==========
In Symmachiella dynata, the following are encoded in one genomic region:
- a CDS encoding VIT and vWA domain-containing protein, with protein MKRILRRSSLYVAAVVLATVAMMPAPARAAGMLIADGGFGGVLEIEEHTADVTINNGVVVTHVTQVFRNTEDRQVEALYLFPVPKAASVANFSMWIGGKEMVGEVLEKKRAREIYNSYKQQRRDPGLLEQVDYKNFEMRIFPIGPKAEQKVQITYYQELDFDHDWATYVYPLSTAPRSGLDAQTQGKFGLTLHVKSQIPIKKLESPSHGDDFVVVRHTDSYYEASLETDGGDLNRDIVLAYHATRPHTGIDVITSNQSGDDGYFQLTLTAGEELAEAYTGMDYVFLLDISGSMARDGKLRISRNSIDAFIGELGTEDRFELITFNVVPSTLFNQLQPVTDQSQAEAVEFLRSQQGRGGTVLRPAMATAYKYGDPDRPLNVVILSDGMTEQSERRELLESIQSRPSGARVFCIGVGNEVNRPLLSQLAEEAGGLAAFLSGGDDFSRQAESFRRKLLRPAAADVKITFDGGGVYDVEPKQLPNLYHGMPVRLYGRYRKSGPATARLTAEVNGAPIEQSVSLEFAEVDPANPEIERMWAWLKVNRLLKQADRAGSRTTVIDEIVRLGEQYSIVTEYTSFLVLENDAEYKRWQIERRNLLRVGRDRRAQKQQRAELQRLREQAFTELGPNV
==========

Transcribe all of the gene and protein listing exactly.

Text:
In Symmachiella dynata, the following are encoded in one genomic region:
- a CDS encoding VIT and vWA domain-containing protein, with protein MKRILRRSSLYVAAVVLATVAMMPAPARAAGMLIADGGFGGVLEIEEHTADVTINNGVVVTHVTQVFRNTEDRQVEALYLFPVPKAASVANFSMWIGGKEMVGEVLEKKRAREIYNSYKQQRRDPGLLEQVDYKNFEMRIFPIGPKAEQKVQITYYQELDFDHDWATYVYPLSTAPRSGLDAQTQGKFGLTLHVKSQIPIKKLESPSHGDDFVVVRHTDSYYEASLETDGGDLNRDIVLAYHATRPHTGIDVITSNQSGDDGYFQLTLTAGEELAEAYTGMDYVFLLDISGSMARDGKLRISRNSIDAFIGELGTEDRFELITFNVVPSTLFNQLQPVTDQSQAEAVEFLRSQQGRGGTVLRPAMATAYKYGDPDRPLNVVILSDGMTEQSERRELLESIQSRPSGARVFCIGVGNEVNRPLLSQLAEEAGGLAAFLSGGDDFSRQAESFRRKLLRPAAADVKITFDGGGVYDVEPKQLPNLYHGMPVRLYGRYRKSGPATARLTAEVNGAPIEQSVSLEFAEVDPANPEIERMWAWLKVNRLLKQADRAGSRTTVIDEIVRLGEQYSIVTEYTSFLVLENDAEYKRWQIERRNLLRVGRDRRAQKQQRAELQRLREQAFTELGPNV